Nicotinamide riboside may boost mitochondrial energy production and memory in Alzheimer's Disease

By Stephen Daniells

- Last updated on GMT

© Getty Images / iLexx
© Getty Images / iLexx

Related tags Alzheimer's disease Mitochondrion Nr

Nicotinamide riboside, a vitamin B3 derivative, may improve mitochondrial energy production and improve memory, according to a new study on lab mice.

Scientists from the Ecole Polytechnique Federale de Lausanne in Switzerland noted that people with mild cognitive impairment and Alzheimer’s disease have characteristic changes in their brain mitochondria, and that mitochondrial energy output is reduced as the disease develops.

This led the researchers to investigate if NR could exert beneficial effects. NR is found naturally in trace amounts in milk and other foods, and is a more potent, no-flush version of niacin (vitamin B3). Published research has shown that NR is a potent precursor to NAD+ in the mitochondria of animals. NAD+ is an important cellular co-factor for improvement of mitochondrial performance and energy metabolism.

As organisms age, NAD+ levels drop, which leads to a decrease in mitochondrial health; this in turn leads to age-related health issues.  Low NAD+ levels limit activity of a group of enzymes called sirtuins, which are believed to play a key role in longevity. NAD+ levels also can be depleted by lifestyle choices such as overeating and lack of exercise. By boosting NAD+, NR can increase mitochondrial health and induce creation of new mitochondria.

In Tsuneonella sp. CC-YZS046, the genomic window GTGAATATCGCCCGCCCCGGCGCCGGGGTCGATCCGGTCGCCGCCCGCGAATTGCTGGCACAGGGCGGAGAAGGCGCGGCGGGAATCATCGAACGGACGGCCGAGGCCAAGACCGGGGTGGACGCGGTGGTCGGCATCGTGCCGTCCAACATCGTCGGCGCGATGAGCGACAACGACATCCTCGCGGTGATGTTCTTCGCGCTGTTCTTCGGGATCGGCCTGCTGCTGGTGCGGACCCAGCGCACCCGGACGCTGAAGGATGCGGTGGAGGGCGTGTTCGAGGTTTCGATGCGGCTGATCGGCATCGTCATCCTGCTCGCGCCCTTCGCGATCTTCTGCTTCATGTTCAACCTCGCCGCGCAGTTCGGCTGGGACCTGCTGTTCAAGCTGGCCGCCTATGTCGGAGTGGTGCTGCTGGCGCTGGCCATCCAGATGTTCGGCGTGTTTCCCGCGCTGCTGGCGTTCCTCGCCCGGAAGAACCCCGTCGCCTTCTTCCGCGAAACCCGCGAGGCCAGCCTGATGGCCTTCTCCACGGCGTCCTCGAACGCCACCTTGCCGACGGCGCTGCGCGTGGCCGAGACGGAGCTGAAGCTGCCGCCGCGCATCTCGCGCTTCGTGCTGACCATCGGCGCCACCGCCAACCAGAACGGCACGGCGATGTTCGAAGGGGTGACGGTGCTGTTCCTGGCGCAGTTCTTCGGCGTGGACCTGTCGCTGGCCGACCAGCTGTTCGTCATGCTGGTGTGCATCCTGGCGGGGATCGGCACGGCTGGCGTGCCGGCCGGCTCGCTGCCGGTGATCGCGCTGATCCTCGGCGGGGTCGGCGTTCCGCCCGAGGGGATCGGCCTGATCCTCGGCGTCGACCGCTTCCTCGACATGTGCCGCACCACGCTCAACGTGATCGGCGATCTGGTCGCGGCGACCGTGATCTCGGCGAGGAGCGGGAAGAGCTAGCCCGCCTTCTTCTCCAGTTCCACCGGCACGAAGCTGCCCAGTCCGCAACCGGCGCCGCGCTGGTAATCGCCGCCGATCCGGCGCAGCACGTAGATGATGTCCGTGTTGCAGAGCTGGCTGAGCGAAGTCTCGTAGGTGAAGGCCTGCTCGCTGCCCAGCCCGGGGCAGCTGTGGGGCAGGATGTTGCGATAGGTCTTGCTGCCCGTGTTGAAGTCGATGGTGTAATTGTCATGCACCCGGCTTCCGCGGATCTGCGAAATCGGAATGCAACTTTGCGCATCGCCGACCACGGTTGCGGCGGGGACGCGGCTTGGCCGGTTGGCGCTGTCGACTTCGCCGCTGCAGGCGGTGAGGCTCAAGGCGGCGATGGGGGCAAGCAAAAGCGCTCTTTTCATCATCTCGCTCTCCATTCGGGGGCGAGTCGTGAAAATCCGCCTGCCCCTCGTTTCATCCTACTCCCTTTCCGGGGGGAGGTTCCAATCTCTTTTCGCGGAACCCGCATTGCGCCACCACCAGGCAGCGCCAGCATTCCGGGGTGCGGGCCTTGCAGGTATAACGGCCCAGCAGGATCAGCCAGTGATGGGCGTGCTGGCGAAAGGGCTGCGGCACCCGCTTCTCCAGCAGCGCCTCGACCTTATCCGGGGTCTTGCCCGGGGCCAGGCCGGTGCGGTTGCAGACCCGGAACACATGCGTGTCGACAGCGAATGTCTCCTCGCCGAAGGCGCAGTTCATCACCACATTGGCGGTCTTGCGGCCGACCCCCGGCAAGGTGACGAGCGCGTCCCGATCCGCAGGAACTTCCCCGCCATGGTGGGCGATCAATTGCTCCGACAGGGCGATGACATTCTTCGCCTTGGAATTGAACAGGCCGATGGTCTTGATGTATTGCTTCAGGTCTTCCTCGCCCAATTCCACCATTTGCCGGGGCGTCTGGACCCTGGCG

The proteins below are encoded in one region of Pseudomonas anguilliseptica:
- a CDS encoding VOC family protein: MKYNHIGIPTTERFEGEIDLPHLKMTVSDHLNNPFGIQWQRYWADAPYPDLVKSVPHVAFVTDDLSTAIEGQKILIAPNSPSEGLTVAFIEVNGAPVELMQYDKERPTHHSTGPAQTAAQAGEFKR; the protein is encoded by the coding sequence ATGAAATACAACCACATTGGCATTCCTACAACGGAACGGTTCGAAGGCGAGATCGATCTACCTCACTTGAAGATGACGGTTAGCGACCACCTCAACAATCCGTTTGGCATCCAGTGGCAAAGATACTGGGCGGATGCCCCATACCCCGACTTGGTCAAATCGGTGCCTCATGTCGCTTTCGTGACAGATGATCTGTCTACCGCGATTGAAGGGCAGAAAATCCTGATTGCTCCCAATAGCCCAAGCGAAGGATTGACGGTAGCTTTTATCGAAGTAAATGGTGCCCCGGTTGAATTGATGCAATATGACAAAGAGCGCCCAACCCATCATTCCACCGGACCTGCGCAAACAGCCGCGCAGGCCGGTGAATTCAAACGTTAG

Writing in the prestigious journal Nature​, ​the Lausanne-based scientists showed that Alzheimer’s disease (AD) mice treated with NR had lower degrees of amyloid deposits, improved mitochondrial energy production and improved memory.

“NR robustly reduced [amyloid-beta] deposits in cortex tissues of the mice with AD [… and] also increased context-dependent memory in the […] mice with AD, which was impaired compared to wild-type mice, as assessed by contextual fear conditioning, suggesting a potential positive impact on cognitive function,” ​wrote the researchers.

“We therefore propose that restoring or increasing mitochondrial function and proteostasis induces a conserved repair mechanism, in worms and mice, that leads to decreased [amyloid-beta] proteotoxicity and improves health- and lifespan.”

NR as a neuroprotective agent in people

Irvine, CA-based ChromaDex has been accumulating the IP surrounding NR for a couple of years, having licensed patents from Cornell University, Dartmouth College, and Washington University in St Louis.

Dr Charles Brenner, the Roy J. Carver Chair and Head of Biochemistry at the University of Iowa and the Chief Scientific Advisor of ChromaDex, is credited with discovering NR. Commenting on the new research Dr Brenner said: “Given the preclinical data and the human safety data that are coming out, we’re thrilled to have additional well vetted applications where we can test NR to improve the human condition.

“By combining novel imaging modalities with NAD metabolomics, we expect to see multiple opportunities to test NR as a neuroprotective agent in people in coming years.”

Dr. Rudolph Tanzi, the Vice-Chair of Neurology and Director of the Genetics and Aging Research Unit at Massachusetts General Hospital, the Joseph P. and Rose F. Kennedy Professor of Neurology at Harvard Medical School, and a member of the Scientific Advisory Board of ChromaDex, added: “We’ve long been fascinated by mitochondrial changes in AD pathology and have been intrigued with the possibility of a bioenergetic deficit in AD. Work published today clearly justifies testing NR in the context of mild cognitive impairment.”

Source: Nature
Published online, doi:10.1038/nature25143
“Enhancing mitochondrial proteostasis reduces amyloid-β proteotoxicity”
Authors: V. Sorrentino et al. 

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